presented a similar petition from the lord mayor, aldermen, and livery of Loudon. He trusted, that neither the noble lord opposite, nor the hon. members for Surrey and Somerset, would charge the body that presented this petition with having been paid for their signatures.

Mr. Wilson

said, that the petition imputed to ministers conduct, so infamous, that if it were true, he would feel himself degraded by remaining in his present neighbourhood. He believed it was untrue, and that the noble lord and his colleagues acted from conscientious motives. He had heard much very ably urged on the question of the Liturgy, but whether it was from want of comprehension or not, he certainly went away unconvinced. He thought her majesty was entitled to all the benefit of the proceedings in another place having been dropt; but when he looked to her answers to certain addresses—when he read her Letter to the King, and the communication which she had sent down to that House, he could not help saying, that though she had peace on her tongue, there was war in her heart.

Mr. Bernal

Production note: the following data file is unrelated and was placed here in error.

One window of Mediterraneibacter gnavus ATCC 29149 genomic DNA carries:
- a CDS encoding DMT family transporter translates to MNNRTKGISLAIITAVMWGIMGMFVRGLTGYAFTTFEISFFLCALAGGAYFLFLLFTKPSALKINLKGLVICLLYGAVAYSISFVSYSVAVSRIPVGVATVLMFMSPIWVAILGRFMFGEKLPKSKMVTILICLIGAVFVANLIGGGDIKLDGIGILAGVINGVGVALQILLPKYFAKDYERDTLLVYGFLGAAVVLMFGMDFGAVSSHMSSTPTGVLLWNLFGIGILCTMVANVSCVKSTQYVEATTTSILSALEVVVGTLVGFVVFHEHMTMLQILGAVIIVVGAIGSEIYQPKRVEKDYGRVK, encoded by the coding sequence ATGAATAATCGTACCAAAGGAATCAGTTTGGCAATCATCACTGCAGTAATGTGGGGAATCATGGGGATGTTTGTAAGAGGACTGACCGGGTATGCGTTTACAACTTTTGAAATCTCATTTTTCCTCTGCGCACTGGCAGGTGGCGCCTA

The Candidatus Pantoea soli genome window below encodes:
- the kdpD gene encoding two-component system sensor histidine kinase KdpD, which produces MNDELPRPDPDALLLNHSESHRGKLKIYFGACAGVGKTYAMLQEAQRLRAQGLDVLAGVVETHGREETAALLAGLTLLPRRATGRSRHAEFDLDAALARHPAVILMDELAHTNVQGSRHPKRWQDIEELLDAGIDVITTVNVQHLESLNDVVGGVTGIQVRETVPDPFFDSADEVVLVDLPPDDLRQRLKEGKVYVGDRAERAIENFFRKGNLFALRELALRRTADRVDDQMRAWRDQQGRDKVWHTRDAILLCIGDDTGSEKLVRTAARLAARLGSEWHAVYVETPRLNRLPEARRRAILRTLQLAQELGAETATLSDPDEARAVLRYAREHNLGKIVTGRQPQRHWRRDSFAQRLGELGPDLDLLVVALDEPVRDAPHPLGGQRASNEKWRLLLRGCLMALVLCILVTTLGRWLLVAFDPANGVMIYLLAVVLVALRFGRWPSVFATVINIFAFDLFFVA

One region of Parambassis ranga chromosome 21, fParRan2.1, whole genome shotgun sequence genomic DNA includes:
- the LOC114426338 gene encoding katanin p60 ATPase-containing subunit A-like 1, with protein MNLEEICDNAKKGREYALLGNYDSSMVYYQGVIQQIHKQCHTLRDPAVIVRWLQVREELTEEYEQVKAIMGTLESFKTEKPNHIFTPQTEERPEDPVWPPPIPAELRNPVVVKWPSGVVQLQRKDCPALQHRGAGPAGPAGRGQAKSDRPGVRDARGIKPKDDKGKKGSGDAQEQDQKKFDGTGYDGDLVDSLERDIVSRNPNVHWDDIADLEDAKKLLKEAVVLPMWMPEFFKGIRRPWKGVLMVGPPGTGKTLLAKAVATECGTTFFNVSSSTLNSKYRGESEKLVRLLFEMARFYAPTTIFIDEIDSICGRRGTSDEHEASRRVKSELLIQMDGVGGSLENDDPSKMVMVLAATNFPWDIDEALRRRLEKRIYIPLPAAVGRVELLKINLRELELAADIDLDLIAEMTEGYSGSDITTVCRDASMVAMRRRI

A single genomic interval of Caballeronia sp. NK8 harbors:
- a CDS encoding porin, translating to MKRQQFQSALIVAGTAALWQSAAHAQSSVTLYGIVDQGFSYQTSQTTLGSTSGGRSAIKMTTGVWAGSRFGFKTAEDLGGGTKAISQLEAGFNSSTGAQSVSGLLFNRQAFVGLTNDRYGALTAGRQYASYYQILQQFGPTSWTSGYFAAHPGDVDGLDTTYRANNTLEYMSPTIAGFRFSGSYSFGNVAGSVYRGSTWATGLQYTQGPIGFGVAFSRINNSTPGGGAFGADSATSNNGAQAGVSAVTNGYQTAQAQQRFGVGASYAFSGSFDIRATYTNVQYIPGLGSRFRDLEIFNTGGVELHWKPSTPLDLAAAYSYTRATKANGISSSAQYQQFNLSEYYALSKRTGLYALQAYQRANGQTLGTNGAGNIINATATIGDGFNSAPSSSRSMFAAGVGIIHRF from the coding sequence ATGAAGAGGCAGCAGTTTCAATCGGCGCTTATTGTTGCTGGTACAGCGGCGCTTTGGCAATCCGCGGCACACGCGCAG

was not surprised that her majesty had refused the provision which that House had offered; convinced as she was of her innocence, she demanded her rights; to have accepted of that provision would have been a compromise of her honour.

Sir G. Robinson

presented a similar petition from Northampton. He did not believe, that any man of sense and sincerity, could lay his hand on his heart and say, that the exclusion of her majesty's name from the Liturgy was not intended by ministers as a mark of disgrace, or that such a disgrace was not a punishment. He rejoiced that she had had the magnanimity to refuse any pecuniary arrangement until that right had been recognised. Her majesty, with that magnanimity which characterized the family from which she sprung, had twice refused to barter her honour for a bribe; and he trusted the people had too much generosity to allow their Queen to be starved at la>t into a compliance with the will of ministers.

Mr. C. Dundas

presented a similar petition from Kintbury, in Berkshire. He hoped the House would grant the prayers of the people, and thereby restore peace to the country, and congregations to the deserted churches.